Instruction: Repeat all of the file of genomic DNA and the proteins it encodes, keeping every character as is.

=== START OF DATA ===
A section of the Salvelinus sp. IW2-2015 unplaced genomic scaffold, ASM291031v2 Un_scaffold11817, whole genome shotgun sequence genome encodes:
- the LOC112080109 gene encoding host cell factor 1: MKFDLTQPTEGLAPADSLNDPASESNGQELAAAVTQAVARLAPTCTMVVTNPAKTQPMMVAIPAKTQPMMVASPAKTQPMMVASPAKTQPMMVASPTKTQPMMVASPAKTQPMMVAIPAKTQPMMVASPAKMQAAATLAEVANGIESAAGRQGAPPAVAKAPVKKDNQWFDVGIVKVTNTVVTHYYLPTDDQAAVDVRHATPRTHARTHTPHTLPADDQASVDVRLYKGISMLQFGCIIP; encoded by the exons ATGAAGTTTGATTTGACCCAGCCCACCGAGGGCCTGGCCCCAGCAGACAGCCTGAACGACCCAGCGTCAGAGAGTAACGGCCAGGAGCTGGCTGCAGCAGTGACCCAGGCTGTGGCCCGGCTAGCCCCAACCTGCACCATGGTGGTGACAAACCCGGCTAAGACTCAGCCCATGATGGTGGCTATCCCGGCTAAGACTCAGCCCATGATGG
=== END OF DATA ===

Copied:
A section of the Salvelinus sp. IW2-2015 unplaced genomic scaffold, ASM291031v2 Un_scaffold11817, whole genome shotgun sequence genome encodes:
- the LOC112080109 gene encoding host cell factor 1: MKFDLTQPTEGLAPADSLNDPASESNGQELAAAVTQAVARLAPTCTMVVTNPAKTQPMMVAIPAKTQPMMVASPAKTQPMMVASPAKTQPMMVASPTKTQPMMVASPAKTQPMMVAIPAKTQPMMVASPAKMQAAATLAEVANGIESAAGRQGAPPAVAKAPVKKDNQWFDVGIVKVTNTVVTHYYLPTDDQAAVDVRHATPRTHARTHTPHTLPADDQASVDVRLYKGISMLQFGCIIP; encoded by the exons ATGAAGTTTGATTTGACCCAGCCCACCGAGGGCCTGGCCCCAGCAGACAGCCTGAACGACCCAGCGTCAGAGAGTAACGGCCAGGAGCTGGCTGCAGCAGTGACCCAGGCTGTGGCCCGGCTAGCCCCAACCTGCACCATGGTGGTGACAAACCCGGCTAAGACTCAGCCCATGATGGTGGCTATCCCGGCTAAGACTCAGCCCATGATGG